The Tax Court also held that the second SO did not abuse his discretion in rejecting the Center's installment agreement request. There is no abuse of discretion, the court said, in rejecting an installment proposal where a taxpayer is not in compliance with its tax obligations for tax years after the years at issue. The Center acknowledged that it was delinquent in its Form 990 filing obligations at the time of its supplemental CDP hearing. The Tax Court said that, having filed delinquent Forms 990, the Center was free to submit a new installment agreement proposal with the IRS, which the IRS may well accept.

For a discussion of the criteria for obtaining installment agreements, see Parker Tax ¶250,515.

[Return to Table of Contents]

Anchor

Prison Inmate Not Eligible for Earned Income Tax Credit on Income Earned While in Hospital

The Tax Court held that a prison inmate who was transferred to a hospital while serving his sentence and earned income working at the hospital was not eligible for the earned income tax credit (EITC). As the court noted, an inmate in a penal institution is not eligible for the EITC, and the individual who claimed the EITC was still an inmate while residing in the hospital and the hospital qualified as a penal institution. Skaggs v. Comm'r, 148 T.C. No. 15 (2017).

In 2008, Kevin Skaggs was convicted in Kansas of several felony offenses and sentenced to 310 months in prison. From 2012 to 2016, Skaggs resided in Larned State Hospital, which was established to treat mentally ill inmates and to hold them in custody. The Kansas Department of Corrections listed his transfer as an inter-facility movement. Skaggs earned income working part time as a custodian for the hospital.

Skaggs filed his 2015 tax return reporting almost $3,000 in income, including $62 in taxes withheld by his employer. He claimed an earned income tax credit (EITC) of $224 for a total refund of $286. The IRS sent Skaggs a notice of deficiency denying his claimed EITC because, under Code Sec. 32(c)(2)(B)(iv), income earned while an inmate in a penal institution is not included in income for the purpose of calculating the EITC. The IRS determined a deficiency of $224 and withheld Skaggs' refund.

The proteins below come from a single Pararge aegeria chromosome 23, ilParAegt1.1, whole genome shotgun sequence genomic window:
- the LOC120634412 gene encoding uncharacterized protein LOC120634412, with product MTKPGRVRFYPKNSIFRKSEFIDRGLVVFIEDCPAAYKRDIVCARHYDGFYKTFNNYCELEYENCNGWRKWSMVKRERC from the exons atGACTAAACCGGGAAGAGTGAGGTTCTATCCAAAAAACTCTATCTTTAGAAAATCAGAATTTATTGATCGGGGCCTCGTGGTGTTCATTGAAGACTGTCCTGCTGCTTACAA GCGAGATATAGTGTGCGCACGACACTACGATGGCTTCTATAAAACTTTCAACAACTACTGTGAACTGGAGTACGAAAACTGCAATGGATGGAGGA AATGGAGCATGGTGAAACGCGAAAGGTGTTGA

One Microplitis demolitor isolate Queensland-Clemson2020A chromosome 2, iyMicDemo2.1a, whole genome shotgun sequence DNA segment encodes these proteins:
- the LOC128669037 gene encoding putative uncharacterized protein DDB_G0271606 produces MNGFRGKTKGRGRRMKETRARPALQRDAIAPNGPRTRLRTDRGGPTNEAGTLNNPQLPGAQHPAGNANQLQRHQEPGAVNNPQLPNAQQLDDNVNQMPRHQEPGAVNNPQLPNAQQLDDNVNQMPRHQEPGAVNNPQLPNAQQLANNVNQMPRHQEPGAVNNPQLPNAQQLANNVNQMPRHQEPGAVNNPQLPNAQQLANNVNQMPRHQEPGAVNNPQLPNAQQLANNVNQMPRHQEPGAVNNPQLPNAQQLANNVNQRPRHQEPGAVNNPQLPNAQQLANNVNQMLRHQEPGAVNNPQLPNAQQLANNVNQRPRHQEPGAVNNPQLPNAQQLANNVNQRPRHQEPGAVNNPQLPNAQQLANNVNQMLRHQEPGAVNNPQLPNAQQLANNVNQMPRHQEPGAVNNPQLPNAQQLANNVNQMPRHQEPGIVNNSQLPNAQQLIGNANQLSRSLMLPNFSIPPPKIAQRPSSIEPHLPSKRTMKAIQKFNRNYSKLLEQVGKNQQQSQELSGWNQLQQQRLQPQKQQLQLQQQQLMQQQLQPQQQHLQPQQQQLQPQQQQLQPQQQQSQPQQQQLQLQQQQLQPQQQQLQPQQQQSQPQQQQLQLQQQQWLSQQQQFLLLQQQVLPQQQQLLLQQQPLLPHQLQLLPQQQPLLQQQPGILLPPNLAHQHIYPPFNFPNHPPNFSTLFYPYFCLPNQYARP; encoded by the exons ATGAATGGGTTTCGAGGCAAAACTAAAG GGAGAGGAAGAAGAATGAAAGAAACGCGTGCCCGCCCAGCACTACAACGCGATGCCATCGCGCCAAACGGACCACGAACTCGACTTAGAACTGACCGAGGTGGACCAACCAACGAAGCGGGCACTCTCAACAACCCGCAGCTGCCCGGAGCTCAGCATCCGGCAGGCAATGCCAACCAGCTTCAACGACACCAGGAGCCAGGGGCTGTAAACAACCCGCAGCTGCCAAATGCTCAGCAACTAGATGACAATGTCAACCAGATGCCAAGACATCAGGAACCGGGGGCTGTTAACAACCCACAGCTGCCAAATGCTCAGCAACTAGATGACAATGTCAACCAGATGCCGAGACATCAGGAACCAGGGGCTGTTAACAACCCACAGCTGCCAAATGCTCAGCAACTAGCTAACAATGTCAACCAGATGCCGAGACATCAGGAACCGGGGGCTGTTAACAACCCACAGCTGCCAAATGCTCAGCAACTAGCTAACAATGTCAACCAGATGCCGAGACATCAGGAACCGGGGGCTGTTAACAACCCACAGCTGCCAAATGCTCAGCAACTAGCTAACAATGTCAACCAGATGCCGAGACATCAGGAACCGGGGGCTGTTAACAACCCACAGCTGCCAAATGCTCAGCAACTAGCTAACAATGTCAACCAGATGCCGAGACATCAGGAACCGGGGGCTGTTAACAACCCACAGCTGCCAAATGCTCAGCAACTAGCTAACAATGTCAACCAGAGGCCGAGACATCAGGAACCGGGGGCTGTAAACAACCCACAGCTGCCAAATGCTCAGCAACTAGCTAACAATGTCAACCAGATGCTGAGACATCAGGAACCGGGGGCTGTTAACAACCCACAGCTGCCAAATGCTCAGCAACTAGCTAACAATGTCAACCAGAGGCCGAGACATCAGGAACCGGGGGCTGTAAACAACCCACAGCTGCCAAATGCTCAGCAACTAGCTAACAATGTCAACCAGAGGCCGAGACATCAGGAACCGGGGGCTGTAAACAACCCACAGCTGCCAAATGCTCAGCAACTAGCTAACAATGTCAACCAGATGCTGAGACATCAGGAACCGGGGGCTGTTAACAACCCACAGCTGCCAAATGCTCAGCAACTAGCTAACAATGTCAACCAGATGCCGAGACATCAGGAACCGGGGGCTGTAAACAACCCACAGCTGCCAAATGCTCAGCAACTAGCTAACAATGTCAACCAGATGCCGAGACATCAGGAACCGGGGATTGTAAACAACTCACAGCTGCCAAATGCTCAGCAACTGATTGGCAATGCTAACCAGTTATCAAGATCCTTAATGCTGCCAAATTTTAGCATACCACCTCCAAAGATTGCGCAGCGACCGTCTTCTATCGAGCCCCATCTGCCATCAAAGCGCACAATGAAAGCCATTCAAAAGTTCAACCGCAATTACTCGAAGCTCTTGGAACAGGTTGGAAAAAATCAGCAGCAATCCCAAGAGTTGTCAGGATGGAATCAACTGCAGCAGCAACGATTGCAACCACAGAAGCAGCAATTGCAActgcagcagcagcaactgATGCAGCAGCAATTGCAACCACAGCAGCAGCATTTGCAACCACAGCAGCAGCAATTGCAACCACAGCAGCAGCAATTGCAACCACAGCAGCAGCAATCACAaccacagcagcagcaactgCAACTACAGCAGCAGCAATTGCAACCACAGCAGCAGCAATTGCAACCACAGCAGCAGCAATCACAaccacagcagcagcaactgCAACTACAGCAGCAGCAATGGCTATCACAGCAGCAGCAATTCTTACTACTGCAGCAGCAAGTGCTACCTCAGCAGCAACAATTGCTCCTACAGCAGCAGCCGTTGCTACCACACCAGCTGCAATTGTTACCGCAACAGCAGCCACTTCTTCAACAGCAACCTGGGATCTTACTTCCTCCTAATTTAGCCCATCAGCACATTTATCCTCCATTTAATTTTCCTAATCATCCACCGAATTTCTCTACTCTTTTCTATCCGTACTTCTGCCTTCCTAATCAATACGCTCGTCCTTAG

Skaggs filed a petition with the Tax Court and argued that while he was in the hospital in 2015, he was not an inmate and that the hospital was not a penal institution. Skaggs said he was not an inmate because he was not treated like an inmate and that his wages were not treated like the wages of an inmate. He asserted that he was subject to fewer restrictions, could wear his own clothes, and had more freedom to communicate with the outside world. He also said that his wages were not subject to the restrictions and mandatory deductions of the earnings of inmates in Kansas prisons.

The Tax Court rejected Skaggs' arguments and held that he was an inmate during the time he was confined to the state hospital and the hospital was considered a penal institution. Thus, Skaggs was an inmate in a penal institution for the year at issue and his earnings were not eligible for the EITC. Noting that neither the statute nor the regulations define inmate or penal institution, the Tax Court turned to the dictionary definition of an inmate, which specifically includes a person confined to a hospital. Likewise, the definition of a prison is defined as a place of confinement.